American and allied warplanes Tuesday resumed their bombing campaign against rebel Serb forces in Bosnia after determining that the Serbs were ignoring an ultimatum to pull their weapons away from Sarajevo.
NATO jets, flying from bases in Italy as well as from aircraft carriers in the Adriatic, hit targets in eastern Bosnia as well as around the Bosnian Serb stronghold of Pale, sending plumes of gray and white smoke into the air.
Hours later, a volley of up to 10 shells from Serb guns hit central Sarajevo. French gunners from the multinational Rapid Reaction Force based on Mount Igman, which overlooks the Bosnian capital, fired back at the Serbs.
NATO officials at their military headquarters here refused to reveal the warplanes’ targets, other than to say the sites were similar to those hit in last week’s raids and that the air campaign was open-ended.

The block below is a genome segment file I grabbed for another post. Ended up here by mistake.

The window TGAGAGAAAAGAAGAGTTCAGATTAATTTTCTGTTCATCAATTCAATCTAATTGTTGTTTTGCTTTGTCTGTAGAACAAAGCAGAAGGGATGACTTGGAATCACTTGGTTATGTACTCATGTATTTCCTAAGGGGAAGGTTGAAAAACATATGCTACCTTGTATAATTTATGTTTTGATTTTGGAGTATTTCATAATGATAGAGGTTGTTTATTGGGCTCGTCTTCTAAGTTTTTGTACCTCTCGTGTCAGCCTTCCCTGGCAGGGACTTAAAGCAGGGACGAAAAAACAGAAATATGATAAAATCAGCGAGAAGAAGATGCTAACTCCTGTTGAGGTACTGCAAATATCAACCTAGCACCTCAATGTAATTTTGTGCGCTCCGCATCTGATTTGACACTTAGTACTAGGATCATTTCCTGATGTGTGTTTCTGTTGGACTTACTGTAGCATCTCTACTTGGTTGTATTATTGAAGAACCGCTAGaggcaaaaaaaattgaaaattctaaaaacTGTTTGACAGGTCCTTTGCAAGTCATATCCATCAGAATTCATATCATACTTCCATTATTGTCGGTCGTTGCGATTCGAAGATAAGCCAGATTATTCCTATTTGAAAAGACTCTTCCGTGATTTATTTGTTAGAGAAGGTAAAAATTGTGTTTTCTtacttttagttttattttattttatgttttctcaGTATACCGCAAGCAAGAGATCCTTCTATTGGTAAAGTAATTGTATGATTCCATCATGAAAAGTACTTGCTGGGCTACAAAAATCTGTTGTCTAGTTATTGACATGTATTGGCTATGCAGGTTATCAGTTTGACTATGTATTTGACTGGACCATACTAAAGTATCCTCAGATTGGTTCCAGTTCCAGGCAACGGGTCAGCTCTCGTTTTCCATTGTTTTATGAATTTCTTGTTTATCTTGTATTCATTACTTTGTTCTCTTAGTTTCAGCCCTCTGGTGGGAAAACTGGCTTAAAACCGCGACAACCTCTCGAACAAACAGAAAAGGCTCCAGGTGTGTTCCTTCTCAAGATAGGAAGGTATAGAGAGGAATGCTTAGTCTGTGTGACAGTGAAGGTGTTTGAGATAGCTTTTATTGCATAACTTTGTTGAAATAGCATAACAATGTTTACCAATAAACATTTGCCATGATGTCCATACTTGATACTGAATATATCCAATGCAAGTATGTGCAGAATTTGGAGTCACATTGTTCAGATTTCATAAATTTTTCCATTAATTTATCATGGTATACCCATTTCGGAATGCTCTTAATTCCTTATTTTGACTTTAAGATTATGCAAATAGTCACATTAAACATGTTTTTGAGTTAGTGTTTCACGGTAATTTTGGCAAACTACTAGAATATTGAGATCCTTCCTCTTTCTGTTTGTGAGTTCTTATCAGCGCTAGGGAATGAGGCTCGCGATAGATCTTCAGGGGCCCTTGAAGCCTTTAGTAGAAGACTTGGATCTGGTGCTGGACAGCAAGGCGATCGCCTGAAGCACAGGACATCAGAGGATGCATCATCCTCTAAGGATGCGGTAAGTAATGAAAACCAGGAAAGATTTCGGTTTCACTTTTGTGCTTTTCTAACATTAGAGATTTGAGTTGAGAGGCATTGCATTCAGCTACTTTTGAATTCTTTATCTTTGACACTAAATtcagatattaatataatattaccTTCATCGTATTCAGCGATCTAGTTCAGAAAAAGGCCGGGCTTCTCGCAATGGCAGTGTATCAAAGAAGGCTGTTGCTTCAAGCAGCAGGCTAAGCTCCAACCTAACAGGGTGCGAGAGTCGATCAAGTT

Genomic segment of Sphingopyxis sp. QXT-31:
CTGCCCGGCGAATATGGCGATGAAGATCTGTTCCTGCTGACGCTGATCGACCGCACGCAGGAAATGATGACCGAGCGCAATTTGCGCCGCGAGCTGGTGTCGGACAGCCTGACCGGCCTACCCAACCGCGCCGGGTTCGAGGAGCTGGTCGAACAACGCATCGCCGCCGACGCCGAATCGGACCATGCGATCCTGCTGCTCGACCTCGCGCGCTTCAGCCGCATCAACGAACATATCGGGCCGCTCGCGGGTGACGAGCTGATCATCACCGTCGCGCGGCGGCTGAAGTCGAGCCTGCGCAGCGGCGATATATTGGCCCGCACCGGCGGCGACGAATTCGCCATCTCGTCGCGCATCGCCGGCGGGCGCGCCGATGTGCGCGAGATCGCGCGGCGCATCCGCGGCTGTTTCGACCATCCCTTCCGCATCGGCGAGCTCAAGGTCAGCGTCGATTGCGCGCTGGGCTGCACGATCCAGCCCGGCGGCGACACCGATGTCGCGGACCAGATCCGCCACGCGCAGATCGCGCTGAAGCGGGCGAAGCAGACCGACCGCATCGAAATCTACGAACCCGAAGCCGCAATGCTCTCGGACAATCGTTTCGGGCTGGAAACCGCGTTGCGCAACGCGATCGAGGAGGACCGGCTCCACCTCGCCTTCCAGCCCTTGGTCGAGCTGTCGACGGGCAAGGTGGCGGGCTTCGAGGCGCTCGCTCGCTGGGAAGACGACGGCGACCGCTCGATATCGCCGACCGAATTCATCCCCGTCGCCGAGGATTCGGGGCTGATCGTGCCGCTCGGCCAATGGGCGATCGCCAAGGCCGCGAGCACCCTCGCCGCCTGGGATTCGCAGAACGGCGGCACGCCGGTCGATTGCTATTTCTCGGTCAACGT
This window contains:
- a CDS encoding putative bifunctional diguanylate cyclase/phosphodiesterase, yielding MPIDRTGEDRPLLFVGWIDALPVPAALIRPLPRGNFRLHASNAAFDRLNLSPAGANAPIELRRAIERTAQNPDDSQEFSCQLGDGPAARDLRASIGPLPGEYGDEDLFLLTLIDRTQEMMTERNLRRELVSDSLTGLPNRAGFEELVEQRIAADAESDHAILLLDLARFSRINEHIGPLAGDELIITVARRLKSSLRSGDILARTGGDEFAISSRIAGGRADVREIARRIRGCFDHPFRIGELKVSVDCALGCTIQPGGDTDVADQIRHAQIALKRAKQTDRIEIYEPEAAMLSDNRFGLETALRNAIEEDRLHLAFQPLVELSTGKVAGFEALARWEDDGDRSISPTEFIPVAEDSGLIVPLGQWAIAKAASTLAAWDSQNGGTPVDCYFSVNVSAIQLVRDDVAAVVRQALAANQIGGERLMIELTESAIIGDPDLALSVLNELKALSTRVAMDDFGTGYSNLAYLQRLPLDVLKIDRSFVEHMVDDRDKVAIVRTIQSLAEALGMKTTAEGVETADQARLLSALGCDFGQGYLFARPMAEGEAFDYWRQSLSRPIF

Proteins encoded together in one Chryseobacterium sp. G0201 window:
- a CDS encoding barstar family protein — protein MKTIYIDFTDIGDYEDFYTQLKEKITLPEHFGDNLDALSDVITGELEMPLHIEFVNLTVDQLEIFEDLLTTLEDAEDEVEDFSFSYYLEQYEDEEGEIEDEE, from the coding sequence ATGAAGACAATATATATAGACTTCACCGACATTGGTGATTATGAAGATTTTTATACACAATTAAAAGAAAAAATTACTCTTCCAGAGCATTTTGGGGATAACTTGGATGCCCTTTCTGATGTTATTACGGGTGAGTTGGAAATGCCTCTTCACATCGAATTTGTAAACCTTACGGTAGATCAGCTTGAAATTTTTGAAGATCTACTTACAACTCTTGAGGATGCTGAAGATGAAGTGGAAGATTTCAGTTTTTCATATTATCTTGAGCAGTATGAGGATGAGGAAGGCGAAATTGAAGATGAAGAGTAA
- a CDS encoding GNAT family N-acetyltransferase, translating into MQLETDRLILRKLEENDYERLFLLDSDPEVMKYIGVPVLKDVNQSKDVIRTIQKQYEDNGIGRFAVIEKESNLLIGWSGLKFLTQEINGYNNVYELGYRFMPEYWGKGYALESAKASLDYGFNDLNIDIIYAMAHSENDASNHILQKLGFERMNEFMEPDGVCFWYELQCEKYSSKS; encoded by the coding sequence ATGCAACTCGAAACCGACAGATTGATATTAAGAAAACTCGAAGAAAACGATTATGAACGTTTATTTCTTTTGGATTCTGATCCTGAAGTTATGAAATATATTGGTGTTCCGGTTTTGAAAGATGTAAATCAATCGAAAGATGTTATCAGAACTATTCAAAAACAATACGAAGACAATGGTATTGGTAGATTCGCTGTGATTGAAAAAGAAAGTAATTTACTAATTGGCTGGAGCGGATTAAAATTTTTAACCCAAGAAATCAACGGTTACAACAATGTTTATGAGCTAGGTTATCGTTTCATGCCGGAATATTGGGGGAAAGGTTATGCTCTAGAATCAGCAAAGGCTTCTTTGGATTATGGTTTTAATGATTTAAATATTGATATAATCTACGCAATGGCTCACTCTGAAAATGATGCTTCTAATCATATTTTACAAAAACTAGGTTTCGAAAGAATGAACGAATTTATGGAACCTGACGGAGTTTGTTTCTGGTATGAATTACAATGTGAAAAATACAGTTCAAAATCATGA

NATO jets were reported to have struck a rebel Serb command and control bunker, ammunitions depot and a vital communications tower in northeast Bosnia, cutting most phone and television links to Pale.
Despite the show of force, however, Tuesday’s raids only seemed to further embolden the rebel Serbs.
They appeared no closer to meeting Western demands to lift the siege of Sarajevo.
Still unclear is just how much damage has been caused by the airstrikes, given the mobile nature of much of the Serbs’ military equipment and the difficulty of locating targets in the mountainous, often foggy terrain.